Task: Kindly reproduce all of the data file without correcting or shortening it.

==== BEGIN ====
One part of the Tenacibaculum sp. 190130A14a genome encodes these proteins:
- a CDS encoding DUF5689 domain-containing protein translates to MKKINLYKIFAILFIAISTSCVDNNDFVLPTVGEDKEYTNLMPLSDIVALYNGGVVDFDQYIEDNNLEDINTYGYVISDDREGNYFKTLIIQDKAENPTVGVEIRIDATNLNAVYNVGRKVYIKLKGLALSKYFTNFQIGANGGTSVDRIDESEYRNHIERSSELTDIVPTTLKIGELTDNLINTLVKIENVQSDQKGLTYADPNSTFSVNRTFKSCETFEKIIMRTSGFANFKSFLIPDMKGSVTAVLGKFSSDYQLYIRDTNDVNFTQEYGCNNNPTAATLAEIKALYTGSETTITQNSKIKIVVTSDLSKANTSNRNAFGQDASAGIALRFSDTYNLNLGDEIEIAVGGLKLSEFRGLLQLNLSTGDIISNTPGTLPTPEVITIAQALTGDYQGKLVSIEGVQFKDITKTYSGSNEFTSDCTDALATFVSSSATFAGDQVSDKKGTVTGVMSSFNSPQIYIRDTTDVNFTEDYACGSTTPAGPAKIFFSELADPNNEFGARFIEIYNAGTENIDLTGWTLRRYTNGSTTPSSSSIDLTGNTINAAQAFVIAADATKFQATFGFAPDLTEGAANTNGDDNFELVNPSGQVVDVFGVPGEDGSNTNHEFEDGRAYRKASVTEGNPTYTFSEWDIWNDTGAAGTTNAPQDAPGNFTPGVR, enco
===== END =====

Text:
One part of the Tenacibaculum sp. 190130A14a genome encodes these proteins:
- a CDS encoding DUF5689 domain-containing protein translates to MKKINLYKIFAILFIAISTSCVDNNDFVLPTVGEDKEYTNLMPLSDIVALYNGGVVDFDQYIEDNNLEDINTYGYVISDDREGNYFKTLIIQDKAENPTVGVEIRIDATNLNAVYNVGRKVYIKLKGLALSKYFTNFQIGANGGTSVDRIDESEYRNHIERSSELTDIVPTTLKIGELTDNLINTLVKIENVQSDQKGLTYADPNSTFSVNRTFKSCETFEKIIMRTSGFANFKSFLIPDMKGSVTAVLGKFSSDYQLYIRDTNDVNFTQEYGCNNNPTAATLAEIKALYTGSETTITQNSKIKIVVTSDLSKANTSNRNAFGQDASAGIALRFSDTYNLNLGDEIEIAVGGLKLSEFRGLLQLNLSTGDIISNTPGTLPTPEVITIAQALTGDYQGKLVSIEGVQFKDITKTYSGSNEFTSDCTDALATFVSSSATFAGDQVSDKKGTVTGVMSSFNSPQIYIRDTTDVNFTEDYACGSTTPAGPAKIFFSELADPNNEFGARFIEIYNAGTENIDLTGWTLRRYTNGSTTPSSSSIDLTGNTINAAQAFVIAADATKFQATFGFAPDLTEGAANTNGDDNFELVNPSGQVVDVFGVPGEDGSNTNHEFEDGRAYRKASVTEGNPTYTFSEWDIWNDTGAAGTTNAPQDAPGNFTPGVR, enco